An Examination of the Effects of Deformable Foam Contact Surfaces on Robotic Locomotion
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The ability of foam to reduce the impact of terrain irregularities on robotic locomotion was studied. A test bed was developed to conduct static experiments to attempt to measure and quantify how statically positioned foam feet reacted to changing terrain profiles. The average height of the terrain profile was varied linearly by moving a ledge under the foot, which, according to our hypothesis, should have resulted in a linear variation of the height of the foot. These experiments were repeated for two different ledge heights (3 mm and 12.8 mm), two different foot sizes (2 cm and 3 cm cubes), and five different foot stiffnesses. Foot behavior approached full linearity as stiffness increased for both foot sizes on the 3 mm ledge, but did not approach full linearity for either foot size on the 12.8 mm ledge. Although foam feet have desirable properties, their behavior was not consistent enough to create a predictive model for their behavior for a given stiffness, size, and ledge height. Some insight into a manner for obtaining design curves was obtained, however, and other avenues of research appear promising.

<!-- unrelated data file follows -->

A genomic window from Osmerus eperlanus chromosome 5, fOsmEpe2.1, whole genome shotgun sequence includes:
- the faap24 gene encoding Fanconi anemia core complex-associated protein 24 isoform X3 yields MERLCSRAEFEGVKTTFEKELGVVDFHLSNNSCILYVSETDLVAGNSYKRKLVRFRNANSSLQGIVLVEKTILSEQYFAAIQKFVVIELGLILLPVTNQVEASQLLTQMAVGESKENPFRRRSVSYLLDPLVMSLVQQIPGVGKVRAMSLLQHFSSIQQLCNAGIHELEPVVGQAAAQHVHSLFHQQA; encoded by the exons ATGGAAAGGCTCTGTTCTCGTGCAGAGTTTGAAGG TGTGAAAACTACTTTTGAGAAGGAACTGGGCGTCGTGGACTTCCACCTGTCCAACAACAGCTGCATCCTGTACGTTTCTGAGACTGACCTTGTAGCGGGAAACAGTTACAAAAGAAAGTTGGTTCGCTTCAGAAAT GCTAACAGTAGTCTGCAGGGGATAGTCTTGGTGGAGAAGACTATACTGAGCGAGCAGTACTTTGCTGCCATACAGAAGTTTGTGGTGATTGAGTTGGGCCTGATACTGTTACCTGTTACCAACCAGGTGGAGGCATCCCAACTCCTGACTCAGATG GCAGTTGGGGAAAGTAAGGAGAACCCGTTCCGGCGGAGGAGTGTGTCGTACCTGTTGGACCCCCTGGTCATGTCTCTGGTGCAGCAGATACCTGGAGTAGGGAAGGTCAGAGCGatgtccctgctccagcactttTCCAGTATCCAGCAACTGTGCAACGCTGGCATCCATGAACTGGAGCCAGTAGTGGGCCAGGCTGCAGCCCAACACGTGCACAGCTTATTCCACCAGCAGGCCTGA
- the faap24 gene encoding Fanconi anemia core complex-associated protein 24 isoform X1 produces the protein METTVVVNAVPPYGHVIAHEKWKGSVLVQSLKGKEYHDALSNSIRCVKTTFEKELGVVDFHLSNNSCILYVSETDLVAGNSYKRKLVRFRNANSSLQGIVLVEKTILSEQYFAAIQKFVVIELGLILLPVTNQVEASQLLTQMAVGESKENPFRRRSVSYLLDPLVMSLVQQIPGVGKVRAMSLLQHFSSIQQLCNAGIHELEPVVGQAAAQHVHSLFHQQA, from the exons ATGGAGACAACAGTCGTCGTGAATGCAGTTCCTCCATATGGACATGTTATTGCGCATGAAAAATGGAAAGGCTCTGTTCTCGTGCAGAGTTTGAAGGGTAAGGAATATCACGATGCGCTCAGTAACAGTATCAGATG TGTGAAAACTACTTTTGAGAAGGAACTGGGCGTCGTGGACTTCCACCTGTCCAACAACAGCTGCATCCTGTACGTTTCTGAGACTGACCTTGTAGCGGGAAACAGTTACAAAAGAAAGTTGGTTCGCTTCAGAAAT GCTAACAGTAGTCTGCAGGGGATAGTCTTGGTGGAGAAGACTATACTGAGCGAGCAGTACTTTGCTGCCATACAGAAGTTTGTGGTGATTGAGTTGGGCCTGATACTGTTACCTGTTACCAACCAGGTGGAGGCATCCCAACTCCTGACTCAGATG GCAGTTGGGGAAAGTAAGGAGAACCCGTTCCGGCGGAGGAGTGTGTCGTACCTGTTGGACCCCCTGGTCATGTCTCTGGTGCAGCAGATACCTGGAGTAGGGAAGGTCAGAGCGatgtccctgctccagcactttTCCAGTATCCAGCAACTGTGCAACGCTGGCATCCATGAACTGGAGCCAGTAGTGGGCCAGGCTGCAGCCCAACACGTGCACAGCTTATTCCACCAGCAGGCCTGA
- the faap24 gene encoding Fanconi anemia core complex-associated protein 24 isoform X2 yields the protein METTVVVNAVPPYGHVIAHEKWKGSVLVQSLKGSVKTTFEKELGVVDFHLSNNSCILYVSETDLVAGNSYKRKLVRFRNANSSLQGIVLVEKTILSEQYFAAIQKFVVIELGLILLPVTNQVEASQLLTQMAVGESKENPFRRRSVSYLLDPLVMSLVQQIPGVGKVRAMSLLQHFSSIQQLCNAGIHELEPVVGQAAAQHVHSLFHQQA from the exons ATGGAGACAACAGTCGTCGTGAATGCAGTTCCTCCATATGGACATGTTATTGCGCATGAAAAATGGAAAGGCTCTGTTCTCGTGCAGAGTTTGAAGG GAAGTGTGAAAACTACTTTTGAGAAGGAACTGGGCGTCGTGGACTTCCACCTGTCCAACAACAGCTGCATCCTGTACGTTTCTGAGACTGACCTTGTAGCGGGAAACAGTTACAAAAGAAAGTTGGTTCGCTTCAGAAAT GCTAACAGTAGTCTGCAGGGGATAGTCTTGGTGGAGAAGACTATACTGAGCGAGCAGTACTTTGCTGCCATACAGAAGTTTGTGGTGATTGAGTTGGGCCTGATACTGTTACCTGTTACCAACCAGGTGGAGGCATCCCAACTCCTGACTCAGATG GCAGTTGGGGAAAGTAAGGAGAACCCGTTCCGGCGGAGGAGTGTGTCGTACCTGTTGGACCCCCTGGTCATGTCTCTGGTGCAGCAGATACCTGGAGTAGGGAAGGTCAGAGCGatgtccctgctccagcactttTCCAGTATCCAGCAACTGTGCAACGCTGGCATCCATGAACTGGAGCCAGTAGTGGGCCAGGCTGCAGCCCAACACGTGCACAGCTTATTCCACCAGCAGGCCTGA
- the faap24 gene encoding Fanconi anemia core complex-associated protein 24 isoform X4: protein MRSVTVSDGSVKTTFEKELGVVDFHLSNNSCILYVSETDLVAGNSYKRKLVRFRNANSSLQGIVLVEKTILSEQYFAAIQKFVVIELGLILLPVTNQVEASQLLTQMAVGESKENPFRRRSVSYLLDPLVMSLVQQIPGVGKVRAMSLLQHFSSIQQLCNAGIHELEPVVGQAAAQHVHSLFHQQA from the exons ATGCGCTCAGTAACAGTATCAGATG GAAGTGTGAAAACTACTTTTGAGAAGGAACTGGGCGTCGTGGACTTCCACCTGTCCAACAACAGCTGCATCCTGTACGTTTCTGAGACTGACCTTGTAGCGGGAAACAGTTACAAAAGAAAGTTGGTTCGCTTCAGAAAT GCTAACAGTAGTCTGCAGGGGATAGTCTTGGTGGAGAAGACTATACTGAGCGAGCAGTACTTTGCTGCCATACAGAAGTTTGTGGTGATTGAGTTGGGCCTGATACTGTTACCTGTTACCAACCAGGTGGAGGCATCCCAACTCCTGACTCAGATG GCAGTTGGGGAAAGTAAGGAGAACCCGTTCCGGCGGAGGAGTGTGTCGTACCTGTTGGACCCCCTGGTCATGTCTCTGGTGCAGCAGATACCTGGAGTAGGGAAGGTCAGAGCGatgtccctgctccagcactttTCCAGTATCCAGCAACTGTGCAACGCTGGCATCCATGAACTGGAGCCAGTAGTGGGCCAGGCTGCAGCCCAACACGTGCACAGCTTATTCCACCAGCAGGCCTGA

- Electrical engineering